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Re: bored with JC restaurants
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homestyle...


Homestyle = Italian American, in other words, saucy, heavy and humongous portions.

Posted on: 2010/4/1 17:10
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Re: bored with JC restaurants
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Do NOT underestimate the Chef. Boyardee that is.

Italian food is so basic, if done right. It all depends what kind of italian food you are looking for: fine dining, authentic, homestyle... I personally like the homestyle cookin but havent found a good place in JC yet (but I'm fairly new to the area). There are some good place in hoboken.

Posted on: 2010/4/1 16:30
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Re: bored with JC restaurants
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clunkified wrote:
The buck for NYC Italian starts and stops at Il Mulino.


Il Mulino is an over-priced tourist trap serving Chef Boyardee. I went there when I still lived in New York with a group of 6 people and the first question the waiter asks is: "So, where are you from?"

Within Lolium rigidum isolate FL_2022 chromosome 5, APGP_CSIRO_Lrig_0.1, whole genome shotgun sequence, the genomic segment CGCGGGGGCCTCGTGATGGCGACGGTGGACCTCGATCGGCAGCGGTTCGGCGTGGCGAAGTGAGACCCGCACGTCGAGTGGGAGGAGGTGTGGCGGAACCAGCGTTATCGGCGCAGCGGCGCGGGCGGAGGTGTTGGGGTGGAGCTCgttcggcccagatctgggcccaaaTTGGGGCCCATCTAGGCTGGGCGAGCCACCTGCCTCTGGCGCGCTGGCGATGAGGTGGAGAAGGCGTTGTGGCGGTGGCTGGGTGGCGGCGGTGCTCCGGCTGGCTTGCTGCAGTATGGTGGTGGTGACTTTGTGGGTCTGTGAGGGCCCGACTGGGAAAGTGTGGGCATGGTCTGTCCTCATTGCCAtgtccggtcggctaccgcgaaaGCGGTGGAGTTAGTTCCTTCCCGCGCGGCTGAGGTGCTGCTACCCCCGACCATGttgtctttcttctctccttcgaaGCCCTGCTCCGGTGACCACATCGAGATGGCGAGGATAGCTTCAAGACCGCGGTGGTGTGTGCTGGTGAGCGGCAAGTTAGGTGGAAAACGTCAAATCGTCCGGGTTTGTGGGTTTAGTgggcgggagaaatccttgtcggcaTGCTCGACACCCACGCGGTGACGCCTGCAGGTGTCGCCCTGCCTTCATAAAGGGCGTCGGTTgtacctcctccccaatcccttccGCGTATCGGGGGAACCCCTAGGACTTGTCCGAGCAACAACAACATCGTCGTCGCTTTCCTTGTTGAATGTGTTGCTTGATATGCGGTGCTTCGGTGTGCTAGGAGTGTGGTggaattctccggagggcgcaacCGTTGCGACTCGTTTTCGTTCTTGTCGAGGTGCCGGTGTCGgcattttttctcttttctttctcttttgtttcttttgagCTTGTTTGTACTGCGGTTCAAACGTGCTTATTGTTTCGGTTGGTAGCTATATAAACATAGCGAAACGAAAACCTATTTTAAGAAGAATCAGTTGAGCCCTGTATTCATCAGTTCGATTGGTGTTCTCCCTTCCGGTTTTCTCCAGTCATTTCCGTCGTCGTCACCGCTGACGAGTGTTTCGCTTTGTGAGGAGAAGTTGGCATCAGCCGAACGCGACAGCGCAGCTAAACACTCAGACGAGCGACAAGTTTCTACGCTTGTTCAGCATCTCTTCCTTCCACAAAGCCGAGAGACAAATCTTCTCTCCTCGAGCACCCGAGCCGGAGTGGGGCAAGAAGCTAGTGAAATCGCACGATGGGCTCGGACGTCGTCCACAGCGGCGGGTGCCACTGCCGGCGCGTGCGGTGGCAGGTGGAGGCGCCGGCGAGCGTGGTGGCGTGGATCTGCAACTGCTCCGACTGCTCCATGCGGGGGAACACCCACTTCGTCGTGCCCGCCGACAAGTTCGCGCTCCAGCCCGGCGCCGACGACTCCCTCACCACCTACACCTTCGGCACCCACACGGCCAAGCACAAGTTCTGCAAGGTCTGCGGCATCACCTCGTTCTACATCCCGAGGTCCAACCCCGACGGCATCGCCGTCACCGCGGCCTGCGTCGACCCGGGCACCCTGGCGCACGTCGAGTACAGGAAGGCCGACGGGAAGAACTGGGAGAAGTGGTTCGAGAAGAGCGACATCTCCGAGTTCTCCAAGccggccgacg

You can have a good Italian meal (not Italian-American) at Giorgione on Spring St. They also have an excellent, reasonably priced wine list. Very close to us here in JC.

Posted on: 2010/4/1 16:15
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Re: bored with JC restaurants
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Amy wrote:
You hit the nail on the head. The city is right here, so I guess JC doesn't attract great restaurants. But it would be nice to have some exceptional places right here.


I just can't read statements like this without thinking back to Fort Greene, the Brooklyn neighborhood we lived in before moving to JC.

If a tiny little Brooklyn neighborhood can support an amazing array of restaurants serving an astounding array of food - within a 2 minute walk of our old apartment we had: Ici, Stonehome, Olea, Chez Oskar, Madiba, Pequena, Thomas Beisl, Loulou, and Habana Outpost (just off the top of my head) - why can't Jersey City support the same kind of diversity?

Why does JC have to be nothing but burgers and cheese (both real and metaphorical)?

Posted on: 2010/4/1 15:07
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Re: bored with JC restaurants